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9

Try this function : function! SignKeyword() silent! sign undefine todo sign define todo text=>> texthl=Search g/\v\C(<TODO>|<FIXME>)/execute "sign place 9999 line=" . line('.') \ . " name=todo buffer=" . bufnr('') nohlsearch endfunction Now call the function on the command line : :call SignKeyword() Or add a ...


6

Install Vim 8 (released a few hours ago), and set signcolumn: set signcolumn=yes This is a actually available in Vim 7.4.2201 and later, but you really should go for the major release instead.


6

You can use my DynamicSigns plugin. This allows for so called "SignExpression" which are similar to the fold expression. So you can simply do :SignExpression getline(v:lnum)=~'TODO'?'Warning':0 Read the help for more exmples of what is possible. The advantage of using my plugin is, that it tracks changes of the buffer and adjusts the signs accordingly.


5

No, this unfortunately isn't possible. The signs column is separate, and always with a width of two cells. From :help signs: When signs are defined for a file, Vim will automatically add a column of two characters to display them in. When the last sign is unplaced the column disappears again. You could only configure Syntastic to not use signs at ...


4

Apart from the hack with adding a dummy sign (which is what most sign plugins do), there is nothing that can be done. If that bothers you, cheer at vim-dev, that my patch gets integraged. (Als available as issue 117)


3

Highlight groups are an abstraction over the colors and styles that are available in the terminal or GUI. Vim has default groups built-in (and these are referenced by the syntax plugins), and a colorscheme provides corresponding color / style definitions. It is perfectly fine to define your own, custom highlight group, and then use that for commands like :...


3

You can do what some plugins do and create a dummy sign: sign define Dummy autocmd VimEnter,SessionLoadPost,BufRead * execute 'sign place 97349278 line=9999 name=Dummy buffer='.bufnr('%') All this does is creates an empty sign on line 9999, which should be far enough from valid lines in a file you actually want to see signs in. It has to be set on a far ...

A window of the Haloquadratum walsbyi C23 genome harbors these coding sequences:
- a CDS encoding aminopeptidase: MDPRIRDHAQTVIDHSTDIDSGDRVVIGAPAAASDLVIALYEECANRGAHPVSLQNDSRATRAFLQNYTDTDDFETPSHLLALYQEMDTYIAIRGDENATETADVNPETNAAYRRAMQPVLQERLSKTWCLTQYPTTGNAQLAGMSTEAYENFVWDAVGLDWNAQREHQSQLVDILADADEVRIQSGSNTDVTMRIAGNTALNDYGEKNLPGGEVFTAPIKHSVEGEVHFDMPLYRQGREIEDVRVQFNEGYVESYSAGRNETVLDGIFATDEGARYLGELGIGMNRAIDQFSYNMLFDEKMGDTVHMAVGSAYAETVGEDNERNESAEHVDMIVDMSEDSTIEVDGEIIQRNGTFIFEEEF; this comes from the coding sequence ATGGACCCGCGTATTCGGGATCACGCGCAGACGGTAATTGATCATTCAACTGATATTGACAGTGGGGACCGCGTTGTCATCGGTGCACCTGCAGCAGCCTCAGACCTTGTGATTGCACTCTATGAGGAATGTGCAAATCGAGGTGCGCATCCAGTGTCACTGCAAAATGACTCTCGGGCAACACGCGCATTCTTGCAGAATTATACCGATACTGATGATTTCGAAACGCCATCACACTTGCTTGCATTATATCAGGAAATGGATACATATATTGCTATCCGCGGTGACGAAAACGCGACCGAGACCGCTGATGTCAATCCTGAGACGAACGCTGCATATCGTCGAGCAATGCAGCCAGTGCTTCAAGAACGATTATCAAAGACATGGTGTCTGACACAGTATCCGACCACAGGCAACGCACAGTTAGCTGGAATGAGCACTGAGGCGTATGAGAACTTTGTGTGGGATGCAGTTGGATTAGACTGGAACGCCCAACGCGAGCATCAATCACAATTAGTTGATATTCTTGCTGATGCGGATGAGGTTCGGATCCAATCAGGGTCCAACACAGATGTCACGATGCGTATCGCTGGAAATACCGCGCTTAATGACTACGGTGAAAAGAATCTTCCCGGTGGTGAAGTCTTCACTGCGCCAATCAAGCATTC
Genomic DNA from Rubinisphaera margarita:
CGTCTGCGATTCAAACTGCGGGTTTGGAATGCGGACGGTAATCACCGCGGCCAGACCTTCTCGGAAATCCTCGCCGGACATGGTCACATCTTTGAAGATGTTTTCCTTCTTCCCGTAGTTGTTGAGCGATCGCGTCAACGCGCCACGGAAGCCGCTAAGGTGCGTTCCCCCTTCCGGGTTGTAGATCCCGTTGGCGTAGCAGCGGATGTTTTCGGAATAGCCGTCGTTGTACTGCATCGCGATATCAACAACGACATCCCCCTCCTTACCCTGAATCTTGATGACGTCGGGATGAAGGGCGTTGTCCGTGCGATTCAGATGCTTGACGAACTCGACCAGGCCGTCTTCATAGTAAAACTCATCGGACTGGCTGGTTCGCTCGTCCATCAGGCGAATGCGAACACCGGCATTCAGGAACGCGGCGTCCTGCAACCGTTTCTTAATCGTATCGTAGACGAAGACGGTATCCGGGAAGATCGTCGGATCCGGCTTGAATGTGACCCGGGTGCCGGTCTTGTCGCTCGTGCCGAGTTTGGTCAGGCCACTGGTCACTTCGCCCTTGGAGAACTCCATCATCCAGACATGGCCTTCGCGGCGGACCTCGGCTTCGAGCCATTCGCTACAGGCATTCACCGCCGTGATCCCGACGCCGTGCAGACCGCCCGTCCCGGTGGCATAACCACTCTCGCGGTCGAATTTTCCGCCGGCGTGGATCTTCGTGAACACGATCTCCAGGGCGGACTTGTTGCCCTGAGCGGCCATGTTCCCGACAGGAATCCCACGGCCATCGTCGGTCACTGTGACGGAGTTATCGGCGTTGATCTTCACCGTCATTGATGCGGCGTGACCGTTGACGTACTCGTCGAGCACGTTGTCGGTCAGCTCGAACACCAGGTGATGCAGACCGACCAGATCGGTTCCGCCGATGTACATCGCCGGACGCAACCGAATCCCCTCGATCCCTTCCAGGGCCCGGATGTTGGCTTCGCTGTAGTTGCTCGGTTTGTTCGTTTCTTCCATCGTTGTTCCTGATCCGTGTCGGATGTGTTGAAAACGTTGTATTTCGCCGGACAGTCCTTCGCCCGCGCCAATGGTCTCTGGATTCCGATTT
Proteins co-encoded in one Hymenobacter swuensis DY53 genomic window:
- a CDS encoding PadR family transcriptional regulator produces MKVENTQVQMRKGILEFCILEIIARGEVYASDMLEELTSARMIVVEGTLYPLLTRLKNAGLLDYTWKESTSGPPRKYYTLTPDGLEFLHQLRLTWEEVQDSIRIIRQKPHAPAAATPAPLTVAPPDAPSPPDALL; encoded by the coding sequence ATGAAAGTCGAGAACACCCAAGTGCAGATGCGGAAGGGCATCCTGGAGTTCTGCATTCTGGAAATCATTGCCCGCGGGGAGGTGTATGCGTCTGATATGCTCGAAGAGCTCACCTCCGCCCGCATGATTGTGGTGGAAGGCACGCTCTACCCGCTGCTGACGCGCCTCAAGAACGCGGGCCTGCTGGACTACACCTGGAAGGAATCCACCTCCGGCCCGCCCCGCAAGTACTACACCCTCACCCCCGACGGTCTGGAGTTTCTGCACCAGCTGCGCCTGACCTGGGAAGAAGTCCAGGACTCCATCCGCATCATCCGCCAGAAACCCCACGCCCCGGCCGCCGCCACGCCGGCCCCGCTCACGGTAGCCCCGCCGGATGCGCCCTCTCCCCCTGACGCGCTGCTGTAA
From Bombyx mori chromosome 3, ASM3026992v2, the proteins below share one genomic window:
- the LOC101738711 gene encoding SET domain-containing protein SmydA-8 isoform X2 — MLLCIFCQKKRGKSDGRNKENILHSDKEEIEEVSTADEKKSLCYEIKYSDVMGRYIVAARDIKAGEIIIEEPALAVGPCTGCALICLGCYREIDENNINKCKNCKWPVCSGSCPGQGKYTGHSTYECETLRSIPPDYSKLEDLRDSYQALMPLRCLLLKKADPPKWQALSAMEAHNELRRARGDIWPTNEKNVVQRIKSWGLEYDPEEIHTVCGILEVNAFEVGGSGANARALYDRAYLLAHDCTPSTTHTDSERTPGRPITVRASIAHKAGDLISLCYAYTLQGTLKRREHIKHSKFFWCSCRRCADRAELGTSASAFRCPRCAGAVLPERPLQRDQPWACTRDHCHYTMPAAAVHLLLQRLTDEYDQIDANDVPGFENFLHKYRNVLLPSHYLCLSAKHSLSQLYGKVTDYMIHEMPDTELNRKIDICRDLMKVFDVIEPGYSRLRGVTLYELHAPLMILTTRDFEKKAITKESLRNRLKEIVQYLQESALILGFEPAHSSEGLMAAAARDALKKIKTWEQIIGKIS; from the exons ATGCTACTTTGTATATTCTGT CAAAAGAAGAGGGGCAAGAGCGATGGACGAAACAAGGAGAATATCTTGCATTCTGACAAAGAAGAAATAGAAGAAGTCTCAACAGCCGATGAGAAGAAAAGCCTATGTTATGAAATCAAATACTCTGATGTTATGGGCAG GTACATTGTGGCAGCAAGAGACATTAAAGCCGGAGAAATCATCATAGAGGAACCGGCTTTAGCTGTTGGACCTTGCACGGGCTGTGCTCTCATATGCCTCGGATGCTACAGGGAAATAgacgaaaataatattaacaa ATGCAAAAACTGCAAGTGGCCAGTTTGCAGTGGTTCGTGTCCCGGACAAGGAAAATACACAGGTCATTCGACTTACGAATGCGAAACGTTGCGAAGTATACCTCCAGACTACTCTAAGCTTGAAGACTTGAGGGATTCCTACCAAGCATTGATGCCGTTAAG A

2

You can achieve this by adding set signcolumn=number to your .vimrc. Showing signs in the number column was added in v8.1.1564.


2

Note: Written before OP added the relatively important detail that the signs are generated by Syntastic. Ergo, a general tossing of things against the wall to see what sticks rather than a quick honing in on the actual solution à la the subsequent, accepted answer. It's fine, though. :P It seems you are at least partially aware of how this works but let's ...


2

I think you are looking for :h :sign: Here is an example that places a sign "piet", displayed with the text ">>", in line 23 of the current file: > :sign define piet text=>> texthl=Search :exe ":sign place 2 line=23 name=piet file=" . expand("%:p") For example these two lines give this on my setup (notice the sign >> on the ...


2

What about the new text-properties? They seem to have the property (sic) to follow. Text properties can be attached to text in a buffer. They will move with the text: If lines are deleted or inserted the properties move with the text they are attached to. Also when inserting/deleting text in the line before the text property.


1

From the docs (:help syntastic-error-signs): Signs are colored using the Error and Todo syntax highlight groups by default (see |group-name|). If you wish to customize the colors for the signs, you can use the following groups:     SyntasticErrorSign - For syntax errors, links to "error" by default     SyntasticWarningSign - For syntax warnings, links to "...


1

Use SignJump. For whatever reason, Vim offers no way to quickly jump to tags outside of the horrendously unfriendly :sign jump command. Once installed, simply use ]s and [s to jump to the next and previous sign relative to the cursor position. You can also use ]S and [S to jump to the first and last sign, respectively. It is general purpose and will jump to ...


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